New Emory Board of Trustees Chair Elected

Emory alumnus and businessman John Morgan (’69B) was elected as the new chair of the Emory Board of Trustees at a board meeting last week.

Morgan succeeds Ben F. Johnson III (’65C), who has served as chair since 2000, according to a Nov. 8 University press release.

The Board of Trustees governs the University by establishing policy and exercising fiduciary responsibility for the long-term well-being of the institution, according to the board’s website.

The 45 members on the board are comprised of term trustees who are elected to serve an initial six-year term with an optional renewable four-year term, and alumni trustees, who are elected to serve a six-year term.

Morgan said the trustees’ job serves an important role for the future of Emory.

“In a nutshell, trustees are elected to serve to represent the university in helping the administration determine the course of action and the big picture of Emory,” Morgan said. “While the administration runs the day-to-day operations, the trustees serve to test the reasonableness of what’s put before them by the administration.”

Morgan has a clear goal in mind for his term as chair which centers on Emory’s mission and role in shaping the future.

“The wind is at our back when it comes to our mission of doing good things for other people, whether it’s patients [in the Emory Healthcare system] or students or community members around us,” Morgan said. “As trustees, we do what we do for the future benefits and good outcomes for everyone involved with Emory.”

As for the future, Morgan does not see any large-scale changes in the University.

“Emory doesn’t need to ‘change’ who we are to move into the future,” Morgan said. “Who we are is exactly who we should be.”

What will change is the world around us, and what sets the Emory community apart is how it handles adaptation to new changes, Morgan said.

“While there are headwinds working against our progress as an institution, such as changes in higher education, the economy and medical care, Emory is well suited to adapt,” Morgan said. “If we can do better things with more limited resources, I will be satisfied with Emory’s direction.”

Morgan said he feels confident in the ability of faculty, students and the board itself to adapt to changes, in part from the liberal arts curriculum that he says is a hallmark of and Emory education.

“[Classes in the liberal arts] transformed me by changing the way I think about things, sparking a lifelong love of learning and gave me an appreciation for the humanities and a good education,” Morgan said. “Revelations still continue to occur and guide my way of thinking in my daily life.”

Johnson echoed Morgan’s sentiments, and added another factor setting Emory on the right path toward the future is the sheer amount of opportunities available to students.

“There is such an incredible array of resources and programs at Emory, and I encourage students to waste as few of those resources as you possibly can, Johnson said. “When I was a student in the 1960s, it was like I was in a cafeteria of opportunities with an unlimited credit card.”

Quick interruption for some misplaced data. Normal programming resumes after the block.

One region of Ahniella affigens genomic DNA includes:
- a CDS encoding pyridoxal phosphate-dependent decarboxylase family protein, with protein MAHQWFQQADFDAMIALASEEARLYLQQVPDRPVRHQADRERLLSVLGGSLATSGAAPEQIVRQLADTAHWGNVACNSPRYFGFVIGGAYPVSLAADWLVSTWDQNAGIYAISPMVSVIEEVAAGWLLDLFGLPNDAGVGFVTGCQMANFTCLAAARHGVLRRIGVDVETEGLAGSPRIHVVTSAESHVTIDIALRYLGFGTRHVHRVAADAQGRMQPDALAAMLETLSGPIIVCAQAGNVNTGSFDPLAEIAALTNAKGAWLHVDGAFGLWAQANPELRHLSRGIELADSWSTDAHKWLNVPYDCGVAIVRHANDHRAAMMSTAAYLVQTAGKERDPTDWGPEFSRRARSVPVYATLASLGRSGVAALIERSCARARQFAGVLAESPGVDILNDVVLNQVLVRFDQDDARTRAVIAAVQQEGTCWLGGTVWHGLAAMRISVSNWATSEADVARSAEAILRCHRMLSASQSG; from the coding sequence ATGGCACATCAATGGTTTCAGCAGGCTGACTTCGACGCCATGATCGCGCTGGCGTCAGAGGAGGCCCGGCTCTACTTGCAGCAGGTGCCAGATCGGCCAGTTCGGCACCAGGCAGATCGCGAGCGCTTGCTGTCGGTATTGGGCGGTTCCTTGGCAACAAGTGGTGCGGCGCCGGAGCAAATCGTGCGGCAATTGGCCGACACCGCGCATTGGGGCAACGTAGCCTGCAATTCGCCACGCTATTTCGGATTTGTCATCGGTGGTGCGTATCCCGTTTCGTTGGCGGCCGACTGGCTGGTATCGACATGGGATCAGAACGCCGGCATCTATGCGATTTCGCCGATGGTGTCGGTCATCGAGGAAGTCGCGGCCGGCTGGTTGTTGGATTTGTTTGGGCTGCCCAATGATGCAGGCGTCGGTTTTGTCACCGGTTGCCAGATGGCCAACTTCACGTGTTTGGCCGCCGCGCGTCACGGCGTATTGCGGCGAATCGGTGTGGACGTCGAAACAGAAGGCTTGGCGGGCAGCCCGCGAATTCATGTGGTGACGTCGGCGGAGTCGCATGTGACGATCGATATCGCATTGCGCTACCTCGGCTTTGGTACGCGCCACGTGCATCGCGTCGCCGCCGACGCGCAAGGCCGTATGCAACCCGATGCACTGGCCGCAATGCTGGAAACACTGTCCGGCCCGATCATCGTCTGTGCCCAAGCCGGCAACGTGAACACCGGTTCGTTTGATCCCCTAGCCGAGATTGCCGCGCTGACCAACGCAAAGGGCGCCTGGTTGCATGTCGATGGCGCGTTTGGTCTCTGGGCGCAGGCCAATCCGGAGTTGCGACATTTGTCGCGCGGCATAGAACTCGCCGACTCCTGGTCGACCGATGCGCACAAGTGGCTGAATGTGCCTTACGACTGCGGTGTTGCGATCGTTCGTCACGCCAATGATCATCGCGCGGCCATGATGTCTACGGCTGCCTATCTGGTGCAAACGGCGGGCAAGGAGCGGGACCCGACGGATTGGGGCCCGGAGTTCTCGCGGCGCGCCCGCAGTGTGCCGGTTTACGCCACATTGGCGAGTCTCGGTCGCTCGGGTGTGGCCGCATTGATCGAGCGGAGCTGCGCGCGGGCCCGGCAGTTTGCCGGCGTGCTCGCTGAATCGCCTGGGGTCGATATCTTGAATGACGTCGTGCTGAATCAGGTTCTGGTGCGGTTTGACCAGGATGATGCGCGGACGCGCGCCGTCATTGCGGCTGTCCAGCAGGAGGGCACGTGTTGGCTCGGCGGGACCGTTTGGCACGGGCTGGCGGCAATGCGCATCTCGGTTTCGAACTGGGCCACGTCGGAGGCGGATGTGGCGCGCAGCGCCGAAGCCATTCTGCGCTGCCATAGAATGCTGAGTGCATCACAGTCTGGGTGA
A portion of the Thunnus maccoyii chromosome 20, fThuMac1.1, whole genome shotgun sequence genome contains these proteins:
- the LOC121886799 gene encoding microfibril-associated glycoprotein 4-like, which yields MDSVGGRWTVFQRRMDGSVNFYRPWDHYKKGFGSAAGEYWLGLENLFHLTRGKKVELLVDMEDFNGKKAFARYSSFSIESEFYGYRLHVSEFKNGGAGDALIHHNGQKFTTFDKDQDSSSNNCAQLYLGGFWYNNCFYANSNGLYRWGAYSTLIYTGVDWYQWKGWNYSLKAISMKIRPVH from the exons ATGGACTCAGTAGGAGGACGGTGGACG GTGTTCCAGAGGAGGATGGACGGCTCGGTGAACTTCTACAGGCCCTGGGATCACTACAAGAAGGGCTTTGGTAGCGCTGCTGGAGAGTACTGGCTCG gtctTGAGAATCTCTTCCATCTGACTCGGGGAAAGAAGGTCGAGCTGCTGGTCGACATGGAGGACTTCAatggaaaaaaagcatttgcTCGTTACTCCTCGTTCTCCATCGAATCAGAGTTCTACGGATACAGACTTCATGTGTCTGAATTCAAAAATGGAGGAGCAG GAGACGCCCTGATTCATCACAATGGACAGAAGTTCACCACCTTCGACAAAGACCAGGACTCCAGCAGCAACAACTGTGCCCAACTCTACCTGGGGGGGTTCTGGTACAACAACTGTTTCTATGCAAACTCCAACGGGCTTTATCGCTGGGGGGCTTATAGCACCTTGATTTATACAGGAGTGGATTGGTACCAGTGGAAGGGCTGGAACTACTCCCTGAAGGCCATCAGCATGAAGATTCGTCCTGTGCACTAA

Johnson took advantage of those opportunities during his time at Emory, serving as president of the Interfraternity Council (IFC), member of the Barkley Forum debate team and writer for the Wheel among many other things.

“College is a wonderful opportunity to reach out and grab things you’ll never have a chance to again,” Johnson said. “Emory is one of the best places to go for that.”

When asked to reflect on the legacy he left as chair of the Board of Trustees, Johnson said he is most pleased with the “strong, high-performance team” of administrators selected during his time, including University President James  W. Wagner, Provost and Executive Vice President for Academic Affairs Claire Sterk and several new trustees.

“Strength builds upon strength, and I couldn’t be happier with John Morgan as chair and the rest of the leadership at Emory,” Johnson said.

Johnson recalled that the Emory he has seen in his 48 years since graduating can be represented by one part of campus: the Quadrangle.

“You walk on the Quad, and while you see some things are new and have been updated, you still get the same general feel you did 50 years ago,” Johnson said. “While appearances and times may change, the underlying core of Emory will continue to stay the same forever.”

Ultimately, at the end of his term as chair there is one word that Morgan would like to be ascribed as his legacy.

“If I have one word I want to describe [the board’s legacy] at the end of my term, it’s adaptation,” Morgan said. “But hopefully we’ve done it in a way that preserves the heart and core of the University.”

Morgan has served in leadership roles on the board since his election to the board in 1996, including vice chair, chair-elect and chair of the board’s finance committee, according to the press release.

Before being elected as a trustee, Morgan chaired Emory’s Board of Visitors and the Campaign Emory library campaign.

— By Stephen Fowler

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